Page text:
Lance Scranton: Fall colors; football division
We took a trip up to the mountains Sunday to get a look at the foliage before the leaves fall entirely off the trees and snow covers the ground. It’s been a long time since we took the time to just take a drive for no other reason than to appreciate what nature does before lowering the temperature and blanketing our part of the state in a winter wonderland.
When our children were young, we would head out to Freeman Reservoir to celebrate fall birthdays, the kids would run around and we would enjoy the afternoon. But kids grow up and get busy with things other than autumn colors. As I think about what used to make up a regular Sunday for my family and me, it seems things have changed. We still go to church and generally stop by a local store for lunch and eat together. We used to sit around and watch football.
It’s become a little more difficult to gather everyone around the same television anymore, and football has gotten way too political for my taste. I still watch with particular interest the amazing feats of athletic ability on display by some of the world’s best athletes. Far from the escape that watching football used to be are the constant interruptions by players who feel compelled to raise a fist or get down on a knee. They have every right to do so, but I just wish that the game could continue to be just that — a game that regular people watch to be amazed by people who do things of which we can only dream.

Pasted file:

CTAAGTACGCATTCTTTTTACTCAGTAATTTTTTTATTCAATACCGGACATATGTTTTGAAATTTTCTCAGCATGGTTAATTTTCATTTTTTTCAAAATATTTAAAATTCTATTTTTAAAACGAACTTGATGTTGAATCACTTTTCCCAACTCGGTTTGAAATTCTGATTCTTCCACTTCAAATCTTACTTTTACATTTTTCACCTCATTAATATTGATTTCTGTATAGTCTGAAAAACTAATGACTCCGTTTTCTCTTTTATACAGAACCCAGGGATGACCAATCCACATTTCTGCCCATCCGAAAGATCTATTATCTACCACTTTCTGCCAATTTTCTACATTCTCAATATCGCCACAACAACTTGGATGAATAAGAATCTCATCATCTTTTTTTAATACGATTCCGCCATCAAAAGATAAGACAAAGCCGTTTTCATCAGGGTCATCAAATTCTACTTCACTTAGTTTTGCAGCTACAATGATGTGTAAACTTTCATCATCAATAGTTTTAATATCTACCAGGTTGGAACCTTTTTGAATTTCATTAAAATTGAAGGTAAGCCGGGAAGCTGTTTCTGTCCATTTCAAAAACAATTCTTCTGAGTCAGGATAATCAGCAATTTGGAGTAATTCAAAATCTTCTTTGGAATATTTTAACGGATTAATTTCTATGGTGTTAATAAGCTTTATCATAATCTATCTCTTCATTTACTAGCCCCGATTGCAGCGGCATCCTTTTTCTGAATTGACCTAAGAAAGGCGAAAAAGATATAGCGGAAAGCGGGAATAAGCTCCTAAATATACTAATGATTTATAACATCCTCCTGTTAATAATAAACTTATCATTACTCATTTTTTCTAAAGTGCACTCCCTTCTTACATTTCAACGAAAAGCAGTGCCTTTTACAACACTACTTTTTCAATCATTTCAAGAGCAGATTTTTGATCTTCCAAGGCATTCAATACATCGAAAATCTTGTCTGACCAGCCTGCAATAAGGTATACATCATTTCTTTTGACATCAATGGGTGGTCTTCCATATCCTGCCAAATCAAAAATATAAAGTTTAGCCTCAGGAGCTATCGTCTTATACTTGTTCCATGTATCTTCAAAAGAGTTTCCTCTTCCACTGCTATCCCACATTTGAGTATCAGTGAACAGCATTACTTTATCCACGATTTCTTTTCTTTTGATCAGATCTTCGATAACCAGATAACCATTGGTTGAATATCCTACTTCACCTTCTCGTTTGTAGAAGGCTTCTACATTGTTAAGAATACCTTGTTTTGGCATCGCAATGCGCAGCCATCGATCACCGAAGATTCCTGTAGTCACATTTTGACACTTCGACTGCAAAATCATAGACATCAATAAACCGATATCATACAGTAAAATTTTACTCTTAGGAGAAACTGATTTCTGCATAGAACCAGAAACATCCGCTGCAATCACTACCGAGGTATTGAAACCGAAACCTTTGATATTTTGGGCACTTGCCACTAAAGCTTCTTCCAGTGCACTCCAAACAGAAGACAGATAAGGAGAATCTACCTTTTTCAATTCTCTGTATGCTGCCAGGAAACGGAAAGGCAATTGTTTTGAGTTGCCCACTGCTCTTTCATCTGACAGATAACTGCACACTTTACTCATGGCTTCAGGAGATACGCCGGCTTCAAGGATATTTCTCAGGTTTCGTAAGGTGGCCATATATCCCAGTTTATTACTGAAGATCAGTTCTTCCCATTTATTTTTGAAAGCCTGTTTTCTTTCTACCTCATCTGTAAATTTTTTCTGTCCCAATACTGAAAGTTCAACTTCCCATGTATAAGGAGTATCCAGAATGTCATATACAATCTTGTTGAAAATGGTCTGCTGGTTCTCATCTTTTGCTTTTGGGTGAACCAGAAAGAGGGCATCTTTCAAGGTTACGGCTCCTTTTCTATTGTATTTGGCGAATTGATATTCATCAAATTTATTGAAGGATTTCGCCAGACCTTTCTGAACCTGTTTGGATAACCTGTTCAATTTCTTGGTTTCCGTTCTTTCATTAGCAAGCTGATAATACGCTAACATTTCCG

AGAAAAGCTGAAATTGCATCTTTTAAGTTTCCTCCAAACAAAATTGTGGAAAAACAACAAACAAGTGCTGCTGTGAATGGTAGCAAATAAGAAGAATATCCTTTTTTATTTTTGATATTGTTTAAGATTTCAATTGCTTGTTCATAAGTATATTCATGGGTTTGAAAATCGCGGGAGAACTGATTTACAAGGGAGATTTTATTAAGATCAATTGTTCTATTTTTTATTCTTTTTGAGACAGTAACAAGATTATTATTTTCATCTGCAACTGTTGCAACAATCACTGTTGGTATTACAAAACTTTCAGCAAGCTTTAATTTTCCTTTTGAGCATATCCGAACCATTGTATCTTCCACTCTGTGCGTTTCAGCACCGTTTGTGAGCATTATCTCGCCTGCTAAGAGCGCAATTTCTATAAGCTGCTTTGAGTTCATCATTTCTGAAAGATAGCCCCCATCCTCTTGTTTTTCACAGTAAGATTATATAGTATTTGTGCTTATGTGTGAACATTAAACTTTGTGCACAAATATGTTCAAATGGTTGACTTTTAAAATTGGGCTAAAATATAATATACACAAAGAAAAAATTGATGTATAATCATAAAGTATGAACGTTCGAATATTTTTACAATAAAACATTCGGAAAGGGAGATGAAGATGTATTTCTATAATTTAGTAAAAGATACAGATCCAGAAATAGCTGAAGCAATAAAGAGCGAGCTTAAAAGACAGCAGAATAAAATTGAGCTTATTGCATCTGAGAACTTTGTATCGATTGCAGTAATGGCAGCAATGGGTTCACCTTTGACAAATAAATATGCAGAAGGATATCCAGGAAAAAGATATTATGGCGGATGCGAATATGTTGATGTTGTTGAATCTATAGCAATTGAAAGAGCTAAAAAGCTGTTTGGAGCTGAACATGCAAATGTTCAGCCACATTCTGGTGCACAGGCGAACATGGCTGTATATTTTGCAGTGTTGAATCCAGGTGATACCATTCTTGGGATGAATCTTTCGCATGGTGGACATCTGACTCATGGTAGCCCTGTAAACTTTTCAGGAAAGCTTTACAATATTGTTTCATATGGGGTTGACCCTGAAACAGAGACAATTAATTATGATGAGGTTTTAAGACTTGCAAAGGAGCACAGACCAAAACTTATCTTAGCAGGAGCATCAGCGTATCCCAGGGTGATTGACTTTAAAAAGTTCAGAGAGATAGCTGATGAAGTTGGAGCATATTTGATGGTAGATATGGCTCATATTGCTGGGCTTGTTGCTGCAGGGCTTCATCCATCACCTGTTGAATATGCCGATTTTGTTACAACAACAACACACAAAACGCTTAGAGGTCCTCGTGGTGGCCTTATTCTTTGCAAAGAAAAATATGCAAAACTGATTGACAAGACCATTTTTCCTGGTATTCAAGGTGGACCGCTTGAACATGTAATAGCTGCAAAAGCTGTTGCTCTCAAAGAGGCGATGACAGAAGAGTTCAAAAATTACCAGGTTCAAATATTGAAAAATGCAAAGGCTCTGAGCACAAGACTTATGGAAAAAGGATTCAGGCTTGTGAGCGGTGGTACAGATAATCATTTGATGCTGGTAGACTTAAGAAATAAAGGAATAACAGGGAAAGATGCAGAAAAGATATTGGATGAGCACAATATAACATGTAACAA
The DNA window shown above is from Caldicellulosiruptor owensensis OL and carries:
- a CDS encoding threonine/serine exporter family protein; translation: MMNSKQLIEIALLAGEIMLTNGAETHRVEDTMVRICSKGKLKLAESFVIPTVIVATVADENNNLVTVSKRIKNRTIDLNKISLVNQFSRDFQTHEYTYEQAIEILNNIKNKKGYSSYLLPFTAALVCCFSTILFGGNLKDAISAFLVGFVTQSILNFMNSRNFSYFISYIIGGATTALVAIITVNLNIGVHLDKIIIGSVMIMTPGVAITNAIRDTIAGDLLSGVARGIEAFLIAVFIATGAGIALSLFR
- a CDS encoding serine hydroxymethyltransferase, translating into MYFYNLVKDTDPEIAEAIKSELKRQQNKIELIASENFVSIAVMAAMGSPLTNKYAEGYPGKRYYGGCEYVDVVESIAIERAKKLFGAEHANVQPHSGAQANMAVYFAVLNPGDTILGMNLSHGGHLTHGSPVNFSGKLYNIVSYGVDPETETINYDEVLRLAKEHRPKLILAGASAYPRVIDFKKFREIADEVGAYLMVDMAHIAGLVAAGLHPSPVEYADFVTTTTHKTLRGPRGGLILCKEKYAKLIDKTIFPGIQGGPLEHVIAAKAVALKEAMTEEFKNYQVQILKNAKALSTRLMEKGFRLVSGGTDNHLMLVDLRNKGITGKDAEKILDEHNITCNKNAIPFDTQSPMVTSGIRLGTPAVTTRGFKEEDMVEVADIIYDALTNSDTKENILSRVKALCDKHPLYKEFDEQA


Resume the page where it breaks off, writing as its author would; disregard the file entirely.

Football games were aspirational; players were motivational. Games were a quest in which the plot lines were played out between the 20 yard lines, and the red zone offered the turning points of missed passes, great catches, field goals made or missed and extra points that sometimes decided the game. Every contest was important, because, unlike other sports, there weren’t 65 more games left to play.
I still debate friends about who had a better game or what play was the worst of the week, but now, I have friends who don’t even watch anymore. One of the things that used to bring us all together as fans now seems to divide many of us.
Our flag still flies in all its glory at our football stadiums, and I can’t help but wish that, just as fall turns into winter, a gentle peace could fall over our sporting events, children could excitedly wear their favorite jerseys and fans could enjoy the spectacle of sports once again.
To borrow from Shakespeare:
Two households, both alike in dignity, In fair NFL stadiums, where we lay our scene; From anthem grudge, breaks new protests, Where uncivil acts, make patriots detest; from forth the fatal knee of some misguided athlete, too many fans will flee.
Lance Scranton is a teacher and coach at Moffat County High School.